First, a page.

It wasn't supposed to end the way it did.
When the dust had settled, the IRFU's review into another underwhelming performance by Ireland at a World Cup honed in on three areas. Ireland's style of play did not evolve, the anxiousness that affected performances since the start of the Six Nations and the fact Japan were underestimated.
The union's performance director David Nucifora, in his summing up of the year to the the IRFU’s Management Committee and Professional Game Board, attempted to make sense of it all.
"Of all the Rugby World Cups that Ireland have participated in you can understand why this one would the most disappointing," he outlined to RTÉ Sport's Michael Corcoran.
"That was built on the back of what the team had achieved over the years leading into it.
"Looking at things now, there are number of things that have come up.
"The report in general is very thorough. It has over 50 recommendations covering a number of areas.
"From a rugby perspective, we had a look at the style of game we played and the opportunity we had to be able to evolve our game slightly.
"A number of issues were taken into account in making the decision to largely stay with a style of game we had so as to try and get that extra five or ten percent on top of what we had been doing.
"Ultimately that didn't prove to be right.
"The coach assessed the risk of changing or not changing. We decided to stick with what we knew. There is no one thing that you can put your finger on to say why the performance wasn't where it need to be.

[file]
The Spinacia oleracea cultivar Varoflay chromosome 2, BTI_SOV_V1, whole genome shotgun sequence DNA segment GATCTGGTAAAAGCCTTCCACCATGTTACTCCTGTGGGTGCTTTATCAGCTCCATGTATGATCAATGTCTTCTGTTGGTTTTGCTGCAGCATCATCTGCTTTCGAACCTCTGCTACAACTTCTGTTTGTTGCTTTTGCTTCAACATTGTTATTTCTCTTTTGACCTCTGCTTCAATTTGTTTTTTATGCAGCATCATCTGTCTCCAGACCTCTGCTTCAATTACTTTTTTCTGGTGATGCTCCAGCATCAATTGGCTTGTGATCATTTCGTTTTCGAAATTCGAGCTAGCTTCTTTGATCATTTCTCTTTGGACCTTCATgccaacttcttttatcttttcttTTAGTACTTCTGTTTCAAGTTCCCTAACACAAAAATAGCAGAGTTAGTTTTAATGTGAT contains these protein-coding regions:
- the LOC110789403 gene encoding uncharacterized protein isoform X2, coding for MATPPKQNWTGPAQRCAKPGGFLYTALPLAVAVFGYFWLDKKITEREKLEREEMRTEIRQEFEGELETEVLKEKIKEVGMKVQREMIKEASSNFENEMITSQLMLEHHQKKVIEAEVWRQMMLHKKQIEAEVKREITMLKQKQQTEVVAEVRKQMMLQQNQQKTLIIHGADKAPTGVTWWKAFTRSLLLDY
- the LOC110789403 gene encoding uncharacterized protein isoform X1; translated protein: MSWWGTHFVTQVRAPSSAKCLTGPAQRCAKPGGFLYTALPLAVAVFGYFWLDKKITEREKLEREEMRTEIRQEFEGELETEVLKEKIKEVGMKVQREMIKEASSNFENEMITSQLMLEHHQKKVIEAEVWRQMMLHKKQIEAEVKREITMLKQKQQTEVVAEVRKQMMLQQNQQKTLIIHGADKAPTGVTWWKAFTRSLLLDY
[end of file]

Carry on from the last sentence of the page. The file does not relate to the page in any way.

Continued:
"There are a number of things across a lot of areas that you need to look at and say we could have done better.
"A review should also focus on what has gotten us to where we are. We must keep the foundations of the things that underpinned the good performances and make sure we fix the things that need fixing.
"There is no group that is more disappointed than the players and the coaching staff. They put absolutely everything into this effort. We all want to improve but I believe that performance anxiety or stress was a contributing factor in the way Ireland played before and during the tournament.
And what about Japan?
Nucifora told those gathered that the coaching approach during the early stages of the tournament was focus on the Scotland game as it was perceived to be the biggest game of the group.
The Irish set-up underestimated the level of intensity Japan could produce for 80 minutes and were not prepared for it.
"The six-day turnaround, how would people respond to dust themselves off after climbing the mountain to perform at the same level of enthusiasm against the home side who had nothing to lose whatsoever," Nucifora added.